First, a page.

The Lantana pharmacists have also been supporting the nation’s efforts to report COVID-19 data from U.S. long term care facilities (LTCFs). This effort, led by CDC’s NHSN, provides LTCFs with a secure platform to report COVID-19 related outcomes and process measures and allows them to assess the impact of COVID-19 on their own residents and healthcare personnel. The CDC initially began collecting weekly vaccination data through the LTCF COVID-19 Module on December 14, 2020, as a voluntary reporting system. Soon after, the Centers for Medicare & Medicaid Services (CMS) established specific COVID-19 vaccination reporting requirements for nursing homes effective May 13, 2021. The significant increase in COVID-19 cases and deaths, nationwide staffing and supply shortages, as well as the vast amount of COVID-19 related data presented us with a simple yet complex question—how do we leverage this data to deliver valuable information?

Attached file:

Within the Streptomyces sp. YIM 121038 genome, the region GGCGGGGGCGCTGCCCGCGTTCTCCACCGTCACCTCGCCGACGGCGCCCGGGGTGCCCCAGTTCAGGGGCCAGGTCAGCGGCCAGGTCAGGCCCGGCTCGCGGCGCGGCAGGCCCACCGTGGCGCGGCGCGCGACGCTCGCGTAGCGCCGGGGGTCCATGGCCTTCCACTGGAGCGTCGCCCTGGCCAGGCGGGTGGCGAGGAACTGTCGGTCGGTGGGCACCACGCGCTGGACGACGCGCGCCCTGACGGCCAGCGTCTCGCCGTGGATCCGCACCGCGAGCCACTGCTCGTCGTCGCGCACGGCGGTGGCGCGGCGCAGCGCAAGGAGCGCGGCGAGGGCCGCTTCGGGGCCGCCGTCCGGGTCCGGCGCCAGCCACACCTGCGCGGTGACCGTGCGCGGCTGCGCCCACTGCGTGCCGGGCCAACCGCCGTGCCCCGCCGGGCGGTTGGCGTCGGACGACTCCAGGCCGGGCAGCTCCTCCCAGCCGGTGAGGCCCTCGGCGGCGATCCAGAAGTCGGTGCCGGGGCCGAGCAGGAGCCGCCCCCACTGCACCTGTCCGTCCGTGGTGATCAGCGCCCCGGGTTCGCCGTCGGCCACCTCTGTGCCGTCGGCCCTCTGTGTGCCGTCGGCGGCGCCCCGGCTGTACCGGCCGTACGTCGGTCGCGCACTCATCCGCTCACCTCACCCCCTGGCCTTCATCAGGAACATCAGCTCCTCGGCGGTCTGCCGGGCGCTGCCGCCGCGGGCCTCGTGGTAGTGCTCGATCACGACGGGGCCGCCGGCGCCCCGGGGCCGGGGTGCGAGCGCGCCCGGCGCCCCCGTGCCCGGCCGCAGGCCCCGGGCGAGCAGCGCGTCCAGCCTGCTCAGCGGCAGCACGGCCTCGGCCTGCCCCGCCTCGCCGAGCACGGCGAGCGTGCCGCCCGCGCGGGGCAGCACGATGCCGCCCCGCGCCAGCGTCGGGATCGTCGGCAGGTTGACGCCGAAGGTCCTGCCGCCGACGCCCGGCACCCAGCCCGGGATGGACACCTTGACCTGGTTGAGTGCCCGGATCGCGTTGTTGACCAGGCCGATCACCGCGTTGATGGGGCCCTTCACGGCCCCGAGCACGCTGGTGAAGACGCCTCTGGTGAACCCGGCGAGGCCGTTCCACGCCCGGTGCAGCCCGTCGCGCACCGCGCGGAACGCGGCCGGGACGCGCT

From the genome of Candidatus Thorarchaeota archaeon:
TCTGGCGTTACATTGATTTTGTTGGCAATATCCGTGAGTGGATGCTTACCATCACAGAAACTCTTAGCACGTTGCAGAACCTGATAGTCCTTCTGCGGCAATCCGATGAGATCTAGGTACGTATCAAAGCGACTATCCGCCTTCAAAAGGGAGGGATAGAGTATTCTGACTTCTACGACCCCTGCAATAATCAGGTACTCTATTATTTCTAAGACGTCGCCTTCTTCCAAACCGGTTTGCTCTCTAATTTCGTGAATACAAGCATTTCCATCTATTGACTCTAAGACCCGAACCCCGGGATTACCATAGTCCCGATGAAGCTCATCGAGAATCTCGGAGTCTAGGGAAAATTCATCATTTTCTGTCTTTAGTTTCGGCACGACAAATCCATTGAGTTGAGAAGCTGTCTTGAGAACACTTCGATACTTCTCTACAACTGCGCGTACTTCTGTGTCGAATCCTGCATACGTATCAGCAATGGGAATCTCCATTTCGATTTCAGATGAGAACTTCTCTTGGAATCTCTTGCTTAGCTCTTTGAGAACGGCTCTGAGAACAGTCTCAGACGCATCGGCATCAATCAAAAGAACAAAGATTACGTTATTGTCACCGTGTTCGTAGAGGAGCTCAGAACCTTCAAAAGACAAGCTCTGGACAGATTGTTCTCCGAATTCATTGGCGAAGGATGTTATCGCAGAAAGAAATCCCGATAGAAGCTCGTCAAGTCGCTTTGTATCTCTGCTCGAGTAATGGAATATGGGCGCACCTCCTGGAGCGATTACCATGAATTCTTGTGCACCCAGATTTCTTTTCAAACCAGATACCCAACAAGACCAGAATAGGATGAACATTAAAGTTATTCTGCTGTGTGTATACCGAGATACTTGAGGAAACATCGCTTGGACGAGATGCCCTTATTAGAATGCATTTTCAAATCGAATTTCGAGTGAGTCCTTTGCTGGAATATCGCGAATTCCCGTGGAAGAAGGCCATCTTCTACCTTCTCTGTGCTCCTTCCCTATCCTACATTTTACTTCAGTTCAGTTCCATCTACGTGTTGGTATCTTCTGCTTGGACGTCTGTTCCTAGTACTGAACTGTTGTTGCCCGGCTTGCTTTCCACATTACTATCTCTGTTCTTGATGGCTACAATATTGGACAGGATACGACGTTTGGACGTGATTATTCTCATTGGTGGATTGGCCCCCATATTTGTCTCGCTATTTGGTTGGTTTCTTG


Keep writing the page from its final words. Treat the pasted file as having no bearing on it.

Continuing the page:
With the support of internal Lantana analysts and CDC expertise, we transformed the COVID-19 data into an easily understandable and visually compelling format, successfully rolling out the Long-Term Care COVID-19 module dashboard for assessing the impact of COVID-19 in nursing homes at the county, state, and national level. This dashboard, comprised of surveillance and point of care reporting, assesses the counts of residents and facility personnel newly positive for COVID-19 based on viral test results, COVID-19 related death counts among residents and facility personnel, staffing shortages, the availability and surge capacity use of personal protective equipment (PPE), and counts of residents and healthcare personnel receiving COVID-19 testing. This report aims to monitor trends in infection rates, assist in identifying resource insecurities, and inform progress toward infection prevention goals.